Our research interests lie in the energy field with the aim of discovering new materials to achieve more energy-efficient and cost-effective energy-related processes such as separations, energy storage, etc. Reducing energy consumption, cost, and CO2 emissions of many energy-related processes is currently one of the most prominent challenges. Recently, porous materials including zeolites, zeolitic imidazolate frameworks (ZIFs), metal-organic frameworks (MOFs), graphene-based materials, etc. have become of great interest to the scientific community for their potential in energy-related applications. Can we operate these processes with better energy efficiencies and at lower costs?
To achieve this, discovering new materials is essential. The total number of possible material candidates, however, is hypothetically infinite. For instance, MOFs are highly tunable; one can design an optimal material by having the right combination of chemical compositions and structural topologies. This scheme is illustrated in Figure 1.
Our group strives to use and develop computational approaches to accelerate the discovery of new materials to achieve more energy-efficient and cost-effective energy-related processes (e.g., separations, energy storage, and catalysis). Computational approaches allow us to efficiently and accurately study a large number of materials to identify the most promising ones, as well as provide a better atomic-level understanding of material properties, thereby accelerating the development of the new materials. In addition, to facilitate materials discovery, we aim to collaborate with researchers from different fields such as materials synthesis/characterization, process engineering, quantum chemistry, etc., to synergistically push forward the field of material development.
A. Methodology Development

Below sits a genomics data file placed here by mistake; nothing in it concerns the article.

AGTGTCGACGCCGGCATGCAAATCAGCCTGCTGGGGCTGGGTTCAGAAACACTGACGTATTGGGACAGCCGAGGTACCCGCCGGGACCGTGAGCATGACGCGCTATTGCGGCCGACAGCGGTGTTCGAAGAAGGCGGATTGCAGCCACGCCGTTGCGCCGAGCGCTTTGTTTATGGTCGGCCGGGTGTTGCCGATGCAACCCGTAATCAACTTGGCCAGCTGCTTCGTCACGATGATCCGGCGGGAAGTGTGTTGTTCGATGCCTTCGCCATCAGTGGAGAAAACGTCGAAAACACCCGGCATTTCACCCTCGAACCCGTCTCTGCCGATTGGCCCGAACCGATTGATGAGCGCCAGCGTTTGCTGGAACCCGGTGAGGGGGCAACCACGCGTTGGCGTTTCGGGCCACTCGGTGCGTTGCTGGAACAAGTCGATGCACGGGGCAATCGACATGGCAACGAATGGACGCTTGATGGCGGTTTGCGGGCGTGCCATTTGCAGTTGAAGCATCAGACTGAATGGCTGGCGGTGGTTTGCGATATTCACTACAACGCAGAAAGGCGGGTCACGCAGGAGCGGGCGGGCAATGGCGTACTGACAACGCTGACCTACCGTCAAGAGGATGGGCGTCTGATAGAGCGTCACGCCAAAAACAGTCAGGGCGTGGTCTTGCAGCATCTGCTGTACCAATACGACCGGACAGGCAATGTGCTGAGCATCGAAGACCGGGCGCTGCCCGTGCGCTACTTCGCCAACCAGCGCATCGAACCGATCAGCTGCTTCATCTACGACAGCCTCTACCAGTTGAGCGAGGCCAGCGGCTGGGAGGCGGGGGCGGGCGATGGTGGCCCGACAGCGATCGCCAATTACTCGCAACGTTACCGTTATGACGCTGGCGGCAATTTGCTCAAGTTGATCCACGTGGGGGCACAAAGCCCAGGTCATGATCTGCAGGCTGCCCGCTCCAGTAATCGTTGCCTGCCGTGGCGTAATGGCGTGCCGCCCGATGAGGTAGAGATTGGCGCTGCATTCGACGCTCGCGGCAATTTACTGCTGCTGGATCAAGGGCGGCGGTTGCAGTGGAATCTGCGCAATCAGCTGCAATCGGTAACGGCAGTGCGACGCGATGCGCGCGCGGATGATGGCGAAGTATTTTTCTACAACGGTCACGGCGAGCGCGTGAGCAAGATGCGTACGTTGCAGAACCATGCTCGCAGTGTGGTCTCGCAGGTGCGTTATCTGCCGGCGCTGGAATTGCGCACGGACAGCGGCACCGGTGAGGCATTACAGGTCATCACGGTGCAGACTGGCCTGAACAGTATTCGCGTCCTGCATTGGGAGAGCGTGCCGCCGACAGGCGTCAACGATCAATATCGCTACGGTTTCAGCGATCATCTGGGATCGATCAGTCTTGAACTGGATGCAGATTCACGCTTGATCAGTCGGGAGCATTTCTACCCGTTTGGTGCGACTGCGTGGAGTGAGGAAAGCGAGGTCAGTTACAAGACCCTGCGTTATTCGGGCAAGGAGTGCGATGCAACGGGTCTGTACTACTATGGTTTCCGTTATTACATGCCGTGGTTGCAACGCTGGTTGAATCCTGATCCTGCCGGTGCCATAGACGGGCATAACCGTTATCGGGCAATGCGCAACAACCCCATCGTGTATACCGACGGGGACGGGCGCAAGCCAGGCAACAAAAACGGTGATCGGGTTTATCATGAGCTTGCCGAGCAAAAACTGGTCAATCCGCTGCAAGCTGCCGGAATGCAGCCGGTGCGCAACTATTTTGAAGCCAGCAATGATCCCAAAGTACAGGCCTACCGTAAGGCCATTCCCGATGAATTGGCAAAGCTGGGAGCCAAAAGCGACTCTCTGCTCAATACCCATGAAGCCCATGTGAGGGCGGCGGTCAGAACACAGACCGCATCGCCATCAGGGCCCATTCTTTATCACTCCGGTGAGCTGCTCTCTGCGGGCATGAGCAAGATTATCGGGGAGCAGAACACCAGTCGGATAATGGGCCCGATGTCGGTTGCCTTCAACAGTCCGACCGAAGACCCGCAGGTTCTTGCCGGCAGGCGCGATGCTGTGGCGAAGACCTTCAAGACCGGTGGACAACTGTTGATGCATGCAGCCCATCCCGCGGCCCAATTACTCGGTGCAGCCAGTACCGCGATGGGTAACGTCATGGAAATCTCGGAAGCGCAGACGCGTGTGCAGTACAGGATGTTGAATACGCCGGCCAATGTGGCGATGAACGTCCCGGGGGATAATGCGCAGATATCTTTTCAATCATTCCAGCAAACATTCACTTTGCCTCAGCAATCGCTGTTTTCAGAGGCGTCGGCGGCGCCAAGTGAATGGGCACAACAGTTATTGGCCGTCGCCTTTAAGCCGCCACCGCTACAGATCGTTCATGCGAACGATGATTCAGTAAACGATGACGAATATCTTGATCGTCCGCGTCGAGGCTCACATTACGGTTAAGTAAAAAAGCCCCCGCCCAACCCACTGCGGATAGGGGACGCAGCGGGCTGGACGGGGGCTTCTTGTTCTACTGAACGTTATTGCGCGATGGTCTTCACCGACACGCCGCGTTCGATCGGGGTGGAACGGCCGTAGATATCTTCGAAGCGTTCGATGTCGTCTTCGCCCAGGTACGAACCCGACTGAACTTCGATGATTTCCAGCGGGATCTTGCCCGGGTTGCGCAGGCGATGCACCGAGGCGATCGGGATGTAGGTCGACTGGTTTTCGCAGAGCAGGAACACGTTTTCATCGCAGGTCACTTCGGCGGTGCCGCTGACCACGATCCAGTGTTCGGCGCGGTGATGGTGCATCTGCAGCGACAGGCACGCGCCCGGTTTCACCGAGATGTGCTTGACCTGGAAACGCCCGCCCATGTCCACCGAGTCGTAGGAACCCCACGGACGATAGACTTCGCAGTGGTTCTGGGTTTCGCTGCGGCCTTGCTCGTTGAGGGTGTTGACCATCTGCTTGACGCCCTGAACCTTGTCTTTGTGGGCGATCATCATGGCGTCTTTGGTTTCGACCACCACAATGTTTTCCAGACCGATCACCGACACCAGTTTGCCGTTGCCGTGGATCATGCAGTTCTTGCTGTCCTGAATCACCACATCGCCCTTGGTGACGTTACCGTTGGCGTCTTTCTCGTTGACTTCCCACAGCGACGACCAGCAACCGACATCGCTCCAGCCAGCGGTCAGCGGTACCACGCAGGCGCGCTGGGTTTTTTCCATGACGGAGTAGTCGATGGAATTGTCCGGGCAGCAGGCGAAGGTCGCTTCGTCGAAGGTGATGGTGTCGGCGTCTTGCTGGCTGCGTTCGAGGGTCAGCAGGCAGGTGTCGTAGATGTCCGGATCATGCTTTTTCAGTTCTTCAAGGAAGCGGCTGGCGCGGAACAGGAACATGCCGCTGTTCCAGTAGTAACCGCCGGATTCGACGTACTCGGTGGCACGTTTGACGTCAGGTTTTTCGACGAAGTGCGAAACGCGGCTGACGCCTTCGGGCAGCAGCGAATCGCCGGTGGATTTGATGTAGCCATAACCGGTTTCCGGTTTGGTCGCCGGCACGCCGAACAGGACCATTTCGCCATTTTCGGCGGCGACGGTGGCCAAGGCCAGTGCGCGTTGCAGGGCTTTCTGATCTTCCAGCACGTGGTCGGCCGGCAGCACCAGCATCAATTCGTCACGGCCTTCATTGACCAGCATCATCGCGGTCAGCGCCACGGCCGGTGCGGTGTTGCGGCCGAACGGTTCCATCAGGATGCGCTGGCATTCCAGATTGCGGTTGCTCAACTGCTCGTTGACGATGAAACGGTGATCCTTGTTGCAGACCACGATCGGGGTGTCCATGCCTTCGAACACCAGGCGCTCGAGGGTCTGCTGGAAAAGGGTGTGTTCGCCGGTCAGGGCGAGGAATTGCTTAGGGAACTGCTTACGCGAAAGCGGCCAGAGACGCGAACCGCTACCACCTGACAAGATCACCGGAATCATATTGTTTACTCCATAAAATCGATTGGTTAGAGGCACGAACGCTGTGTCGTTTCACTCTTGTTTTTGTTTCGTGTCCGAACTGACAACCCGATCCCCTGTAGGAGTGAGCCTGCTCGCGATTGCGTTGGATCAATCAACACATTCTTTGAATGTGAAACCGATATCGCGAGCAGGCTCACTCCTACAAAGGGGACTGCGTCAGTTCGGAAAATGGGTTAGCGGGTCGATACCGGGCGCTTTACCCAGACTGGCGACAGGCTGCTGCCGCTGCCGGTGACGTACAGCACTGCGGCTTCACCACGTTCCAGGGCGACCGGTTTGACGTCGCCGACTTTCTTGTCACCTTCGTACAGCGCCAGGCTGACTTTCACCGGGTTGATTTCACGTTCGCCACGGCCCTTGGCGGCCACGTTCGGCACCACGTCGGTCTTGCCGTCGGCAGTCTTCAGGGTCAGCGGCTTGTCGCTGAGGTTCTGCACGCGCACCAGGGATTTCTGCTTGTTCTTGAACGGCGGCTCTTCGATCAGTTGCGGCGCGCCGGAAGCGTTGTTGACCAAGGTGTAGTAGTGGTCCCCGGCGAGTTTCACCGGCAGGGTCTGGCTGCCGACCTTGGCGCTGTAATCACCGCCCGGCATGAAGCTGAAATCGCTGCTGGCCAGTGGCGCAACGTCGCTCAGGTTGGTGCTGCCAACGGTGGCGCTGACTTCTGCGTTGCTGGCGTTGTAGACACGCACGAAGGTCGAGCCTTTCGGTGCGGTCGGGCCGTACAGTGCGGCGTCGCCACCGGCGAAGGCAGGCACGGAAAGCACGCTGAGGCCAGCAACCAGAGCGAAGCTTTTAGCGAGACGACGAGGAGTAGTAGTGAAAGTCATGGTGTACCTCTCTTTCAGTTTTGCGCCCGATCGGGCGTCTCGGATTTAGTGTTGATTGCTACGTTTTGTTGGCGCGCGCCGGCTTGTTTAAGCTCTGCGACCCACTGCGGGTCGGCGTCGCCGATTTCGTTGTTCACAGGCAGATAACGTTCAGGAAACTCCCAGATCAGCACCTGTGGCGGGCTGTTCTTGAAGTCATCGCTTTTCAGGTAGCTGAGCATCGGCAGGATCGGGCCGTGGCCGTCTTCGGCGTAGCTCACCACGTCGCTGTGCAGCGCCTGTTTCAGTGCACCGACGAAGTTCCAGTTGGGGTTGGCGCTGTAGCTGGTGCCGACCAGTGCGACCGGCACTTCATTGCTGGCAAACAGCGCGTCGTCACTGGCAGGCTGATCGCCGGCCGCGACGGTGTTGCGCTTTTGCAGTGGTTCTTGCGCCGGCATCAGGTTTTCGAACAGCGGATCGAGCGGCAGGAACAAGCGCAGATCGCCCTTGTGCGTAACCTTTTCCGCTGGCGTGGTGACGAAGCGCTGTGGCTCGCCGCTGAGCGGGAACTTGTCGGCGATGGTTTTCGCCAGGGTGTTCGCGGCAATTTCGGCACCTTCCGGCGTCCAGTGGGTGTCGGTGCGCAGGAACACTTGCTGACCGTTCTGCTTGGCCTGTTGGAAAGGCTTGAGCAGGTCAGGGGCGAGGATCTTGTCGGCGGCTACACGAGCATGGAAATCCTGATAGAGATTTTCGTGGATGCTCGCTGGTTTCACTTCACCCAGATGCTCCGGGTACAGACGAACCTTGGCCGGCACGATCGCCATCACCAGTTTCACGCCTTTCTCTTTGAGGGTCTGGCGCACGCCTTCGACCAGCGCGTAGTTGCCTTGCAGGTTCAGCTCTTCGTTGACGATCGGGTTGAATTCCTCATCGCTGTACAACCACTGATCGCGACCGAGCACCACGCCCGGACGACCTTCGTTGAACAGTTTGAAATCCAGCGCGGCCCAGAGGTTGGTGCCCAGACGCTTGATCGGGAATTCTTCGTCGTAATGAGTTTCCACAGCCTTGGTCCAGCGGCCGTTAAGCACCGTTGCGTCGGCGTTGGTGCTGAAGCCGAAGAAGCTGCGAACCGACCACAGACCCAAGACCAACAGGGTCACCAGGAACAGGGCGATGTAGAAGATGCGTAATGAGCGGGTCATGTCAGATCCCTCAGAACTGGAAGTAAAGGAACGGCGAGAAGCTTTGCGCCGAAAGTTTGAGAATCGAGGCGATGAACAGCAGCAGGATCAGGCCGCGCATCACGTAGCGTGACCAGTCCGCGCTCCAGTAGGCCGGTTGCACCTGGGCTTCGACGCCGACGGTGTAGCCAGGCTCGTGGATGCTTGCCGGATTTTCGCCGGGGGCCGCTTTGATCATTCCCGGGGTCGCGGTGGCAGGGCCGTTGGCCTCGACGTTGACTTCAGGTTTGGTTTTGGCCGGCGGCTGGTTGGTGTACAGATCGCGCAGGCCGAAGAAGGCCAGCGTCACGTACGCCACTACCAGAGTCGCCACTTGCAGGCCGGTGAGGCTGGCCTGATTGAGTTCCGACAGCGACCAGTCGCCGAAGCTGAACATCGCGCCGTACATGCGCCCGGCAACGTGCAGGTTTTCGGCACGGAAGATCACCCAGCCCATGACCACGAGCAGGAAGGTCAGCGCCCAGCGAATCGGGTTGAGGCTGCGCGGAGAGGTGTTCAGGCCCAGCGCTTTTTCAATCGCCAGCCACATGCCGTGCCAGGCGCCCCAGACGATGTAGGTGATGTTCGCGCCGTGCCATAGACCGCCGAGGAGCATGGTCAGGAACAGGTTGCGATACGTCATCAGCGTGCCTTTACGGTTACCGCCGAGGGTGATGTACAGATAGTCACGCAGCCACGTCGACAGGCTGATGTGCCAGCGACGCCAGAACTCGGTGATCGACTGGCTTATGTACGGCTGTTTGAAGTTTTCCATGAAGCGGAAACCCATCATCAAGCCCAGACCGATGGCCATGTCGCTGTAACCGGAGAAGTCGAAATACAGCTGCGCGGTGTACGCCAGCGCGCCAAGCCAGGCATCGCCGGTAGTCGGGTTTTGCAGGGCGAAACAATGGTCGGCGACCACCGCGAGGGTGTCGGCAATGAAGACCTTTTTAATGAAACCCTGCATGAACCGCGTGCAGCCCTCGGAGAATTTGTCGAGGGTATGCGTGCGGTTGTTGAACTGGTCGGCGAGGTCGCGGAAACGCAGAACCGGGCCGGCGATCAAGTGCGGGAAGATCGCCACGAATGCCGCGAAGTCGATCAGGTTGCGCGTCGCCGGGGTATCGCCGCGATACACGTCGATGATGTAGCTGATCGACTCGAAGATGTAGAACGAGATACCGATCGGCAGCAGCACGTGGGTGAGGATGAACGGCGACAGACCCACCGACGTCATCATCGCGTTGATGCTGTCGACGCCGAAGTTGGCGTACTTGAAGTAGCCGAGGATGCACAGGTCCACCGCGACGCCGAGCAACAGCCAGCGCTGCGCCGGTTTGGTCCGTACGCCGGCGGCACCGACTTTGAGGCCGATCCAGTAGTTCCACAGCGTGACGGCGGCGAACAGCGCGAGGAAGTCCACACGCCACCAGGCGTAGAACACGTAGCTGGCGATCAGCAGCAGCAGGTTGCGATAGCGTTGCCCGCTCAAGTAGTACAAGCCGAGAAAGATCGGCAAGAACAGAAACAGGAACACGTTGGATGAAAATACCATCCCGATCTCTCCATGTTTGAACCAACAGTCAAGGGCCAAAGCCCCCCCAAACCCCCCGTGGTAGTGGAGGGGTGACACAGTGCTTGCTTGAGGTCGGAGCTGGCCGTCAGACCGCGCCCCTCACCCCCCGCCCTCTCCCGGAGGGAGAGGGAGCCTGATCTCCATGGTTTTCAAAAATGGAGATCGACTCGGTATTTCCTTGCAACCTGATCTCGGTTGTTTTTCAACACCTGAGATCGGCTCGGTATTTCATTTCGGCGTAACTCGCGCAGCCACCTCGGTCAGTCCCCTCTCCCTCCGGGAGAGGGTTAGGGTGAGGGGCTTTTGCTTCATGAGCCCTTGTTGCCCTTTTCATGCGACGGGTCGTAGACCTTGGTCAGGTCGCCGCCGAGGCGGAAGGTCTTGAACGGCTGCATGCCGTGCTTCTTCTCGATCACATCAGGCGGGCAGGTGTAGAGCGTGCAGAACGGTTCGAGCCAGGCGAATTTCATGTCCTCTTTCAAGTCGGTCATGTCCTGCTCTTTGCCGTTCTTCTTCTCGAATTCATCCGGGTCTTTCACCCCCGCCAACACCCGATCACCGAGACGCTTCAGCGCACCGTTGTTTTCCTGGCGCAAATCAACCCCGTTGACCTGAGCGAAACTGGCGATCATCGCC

A key research direction of our research group is to develop the methodology required to analyze the materials for the various applications. We have the following ongoing projects.
Project lead: Archit Datar
Project lead: Eun Hyun Cho
B. Discovery and Design of Materials
We are also interested in large-scale screening of materials for specific applications. In this regard, we have the following ongoing projects.
Project lead: Qiang Lyu
Project lead: Changlong Zou
Project lead: Andrew Deng
Project lead: Shreyas Sudhaman
5. Separation of CO2/CO using Nanoporous Materials to Facilitate the Production of Efficient Cost-Effective Energy Sources
Project lead: Zahra Amin
C. Other directions
These are some of the other directions we are currently working on. The following are two of them.
1. Superalignment of nano-objects in solution
Manipulating nanomaterials to form an ordered superstructure in a dilute solution phase is important to applications such as lithography and nanorobotics. In this project, we explore a new concept for achieving highly ordered nano-objects in a dilute system via the synergistic effects of excellent solvation and appropriate constraints on rotational motion.
Adopted from Su et al. (2019).1
(1) Su, C.-Y.; Lyu, Q.; Kang, D.-Y.; Yang, Z.-H.; Lam, C. H.; Chen, Y.-H.; Lo, S.-C.; Hua, C.-C.; Lin, L.-C. Hexagonal Superalignment of Nano-Objects with Tunable Separation in a Dilute and Spacer-Free Solution. Phys. Rev. Lett. 2019, 123 (23), 238002.
2. Understanding the surface of amine-grafted catalysts
This is a collaborated effort with Dr. Nicholas Brunelli at OSU. Glucose ismomerization to fructose is an important reaction as fructose can be converted to 5-hydroxymethyl furfural (HMF), an important intermediate for the production of bio-based renewable plastics, bio-based fuels, or bio-based fuel additives. In this direction, we employ molecular dynamics simulations to explore the effect of the functional groups on these catalysts.
Adopted from Deshpande et al. (2019).1
(1) Deshpande, N.; Cho, E. H.; Spanos, A. P.; Lin, L.-C.; Brunelli, N. A. Tuning Molecular Structure of Tertiary Amine Catalysts for Glucose Isomerization. J. Catal. 2019, 372, 119–127.
(2) Deshpande, N.; Pattanaik, L.; Whitaker, M. R.; Yang, C.-T.; Lin, L.-C.; Brunelli, N. A. Selectively Converting Glucose to Fructose Using Immobilized Tertiary Amines. J. Catal. 2017, 353, 205–210.